The United States dollar (symbol: $; code: USD; also abbreviated US$ to distinguish it from other dollar-denominated currencies; referred to as the dollar, U.S. dollar, American dollar, or colloquially buck) is the official currency of the United States and several other countries. The Coinage Act of 1792 introduced the U.S. dollar at par with the Spanish silver dollar, divided it into 100 cents, and authorized the minting of coins denominated in dollars and cents. U.S. banknotes are issued in the form of Federal Reserve Notes, popularly called greenbacks due to their predominantly green color.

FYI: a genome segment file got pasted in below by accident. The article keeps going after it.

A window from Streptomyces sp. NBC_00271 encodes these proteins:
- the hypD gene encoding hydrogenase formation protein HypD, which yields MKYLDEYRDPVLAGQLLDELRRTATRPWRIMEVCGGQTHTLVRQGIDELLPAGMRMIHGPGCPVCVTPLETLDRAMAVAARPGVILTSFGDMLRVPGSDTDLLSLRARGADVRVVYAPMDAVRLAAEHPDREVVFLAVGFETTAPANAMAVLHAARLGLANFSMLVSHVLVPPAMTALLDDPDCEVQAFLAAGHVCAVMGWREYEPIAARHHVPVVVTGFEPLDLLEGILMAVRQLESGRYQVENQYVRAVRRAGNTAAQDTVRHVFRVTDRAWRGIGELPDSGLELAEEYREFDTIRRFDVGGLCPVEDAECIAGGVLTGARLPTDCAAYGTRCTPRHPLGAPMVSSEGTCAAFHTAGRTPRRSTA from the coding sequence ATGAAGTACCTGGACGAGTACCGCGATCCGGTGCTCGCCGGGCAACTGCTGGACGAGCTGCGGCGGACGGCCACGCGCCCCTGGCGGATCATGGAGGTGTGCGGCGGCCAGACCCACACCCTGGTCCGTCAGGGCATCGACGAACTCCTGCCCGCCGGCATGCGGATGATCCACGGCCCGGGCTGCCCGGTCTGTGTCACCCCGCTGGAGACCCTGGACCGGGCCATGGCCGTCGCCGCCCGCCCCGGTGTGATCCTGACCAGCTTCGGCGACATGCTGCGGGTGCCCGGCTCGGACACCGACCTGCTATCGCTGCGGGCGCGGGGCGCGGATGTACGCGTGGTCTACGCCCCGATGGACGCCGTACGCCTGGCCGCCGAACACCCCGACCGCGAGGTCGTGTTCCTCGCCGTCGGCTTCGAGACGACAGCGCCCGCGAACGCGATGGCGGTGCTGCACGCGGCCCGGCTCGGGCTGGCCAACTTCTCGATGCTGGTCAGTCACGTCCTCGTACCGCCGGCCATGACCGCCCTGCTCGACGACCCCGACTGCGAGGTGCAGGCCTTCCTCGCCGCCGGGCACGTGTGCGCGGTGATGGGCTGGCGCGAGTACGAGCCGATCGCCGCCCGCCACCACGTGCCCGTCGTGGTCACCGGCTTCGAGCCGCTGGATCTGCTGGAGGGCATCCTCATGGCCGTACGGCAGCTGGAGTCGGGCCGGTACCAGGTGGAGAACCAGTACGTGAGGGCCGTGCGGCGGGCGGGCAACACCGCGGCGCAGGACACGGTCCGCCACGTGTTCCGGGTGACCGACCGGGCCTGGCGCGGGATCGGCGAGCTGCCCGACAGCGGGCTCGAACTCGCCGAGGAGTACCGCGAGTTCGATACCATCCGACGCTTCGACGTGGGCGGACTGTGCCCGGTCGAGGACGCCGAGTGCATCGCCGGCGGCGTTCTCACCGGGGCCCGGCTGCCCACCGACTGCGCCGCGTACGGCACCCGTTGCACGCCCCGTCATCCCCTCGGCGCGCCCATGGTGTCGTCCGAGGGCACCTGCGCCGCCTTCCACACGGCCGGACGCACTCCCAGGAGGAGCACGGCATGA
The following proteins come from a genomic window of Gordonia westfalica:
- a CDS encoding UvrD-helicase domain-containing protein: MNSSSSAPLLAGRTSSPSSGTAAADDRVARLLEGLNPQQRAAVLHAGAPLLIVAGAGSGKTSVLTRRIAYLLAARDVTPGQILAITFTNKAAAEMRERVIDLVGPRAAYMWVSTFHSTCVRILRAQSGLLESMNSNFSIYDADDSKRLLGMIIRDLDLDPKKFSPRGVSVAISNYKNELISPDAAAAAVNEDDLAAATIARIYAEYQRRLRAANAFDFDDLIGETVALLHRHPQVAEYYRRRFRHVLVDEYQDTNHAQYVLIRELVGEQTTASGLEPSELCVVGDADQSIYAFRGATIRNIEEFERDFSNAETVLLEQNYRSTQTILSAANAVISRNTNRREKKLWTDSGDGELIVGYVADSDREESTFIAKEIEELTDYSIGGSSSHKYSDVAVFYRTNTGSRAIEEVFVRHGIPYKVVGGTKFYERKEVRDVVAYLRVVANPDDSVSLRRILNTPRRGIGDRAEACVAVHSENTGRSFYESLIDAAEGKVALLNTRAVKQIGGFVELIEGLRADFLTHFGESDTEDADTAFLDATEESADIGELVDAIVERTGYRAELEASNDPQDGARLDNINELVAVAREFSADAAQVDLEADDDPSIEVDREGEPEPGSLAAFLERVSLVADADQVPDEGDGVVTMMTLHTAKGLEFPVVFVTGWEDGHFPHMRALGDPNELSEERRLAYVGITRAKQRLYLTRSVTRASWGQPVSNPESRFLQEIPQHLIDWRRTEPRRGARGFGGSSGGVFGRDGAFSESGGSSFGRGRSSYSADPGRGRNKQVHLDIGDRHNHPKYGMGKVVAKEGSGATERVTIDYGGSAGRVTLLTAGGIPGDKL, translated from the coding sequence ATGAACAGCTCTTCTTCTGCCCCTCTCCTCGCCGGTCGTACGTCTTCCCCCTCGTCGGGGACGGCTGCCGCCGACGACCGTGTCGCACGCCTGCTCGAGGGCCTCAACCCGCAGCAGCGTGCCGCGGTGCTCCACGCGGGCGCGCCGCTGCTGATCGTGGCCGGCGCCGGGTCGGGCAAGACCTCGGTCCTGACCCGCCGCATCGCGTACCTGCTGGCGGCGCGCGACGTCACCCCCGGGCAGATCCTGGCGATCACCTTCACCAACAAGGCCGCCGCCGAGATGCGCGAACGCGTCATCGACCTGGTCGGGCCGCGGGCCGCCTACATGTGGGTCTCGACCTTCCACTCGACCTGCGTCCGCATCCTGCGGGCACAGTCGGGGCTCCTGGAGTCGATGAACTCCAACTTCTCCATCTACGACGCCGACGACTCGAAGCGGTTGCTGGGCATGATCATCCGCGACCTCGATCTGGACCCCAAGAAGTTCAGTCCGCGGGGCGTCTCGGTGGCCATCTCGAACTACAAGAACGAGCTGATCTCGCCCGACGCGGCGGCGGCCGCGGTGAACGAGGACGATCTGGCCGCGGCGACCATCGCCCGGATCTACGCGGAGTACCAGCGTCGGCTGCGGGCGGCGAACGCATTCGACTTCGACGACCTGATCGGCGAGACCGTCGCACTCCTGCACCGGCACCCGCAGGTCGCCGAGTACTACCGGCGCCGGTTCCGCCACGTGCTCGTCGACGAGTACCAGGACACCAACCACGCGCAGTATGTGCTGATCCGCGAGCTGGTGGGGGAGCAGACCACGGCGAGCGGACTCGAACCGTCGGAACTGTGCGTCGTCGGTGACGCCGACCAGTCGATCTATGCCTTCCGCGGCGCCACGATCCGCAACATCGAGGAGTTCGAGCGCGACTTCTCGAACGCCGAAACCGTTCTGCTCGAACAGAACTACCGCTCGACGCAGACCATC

The monetary policy of the United States is conducted by the Federal Reserve System, which acts as the nation's central bank.
The U.S. dollar was originally defined under a bimetallic standard of 371.25 grains (24.057 g) (0.7735 troy ounces) fine silver or, from 1837, 23.22 grains (1.505 g) fine gold, or $20.67 per troy ounce.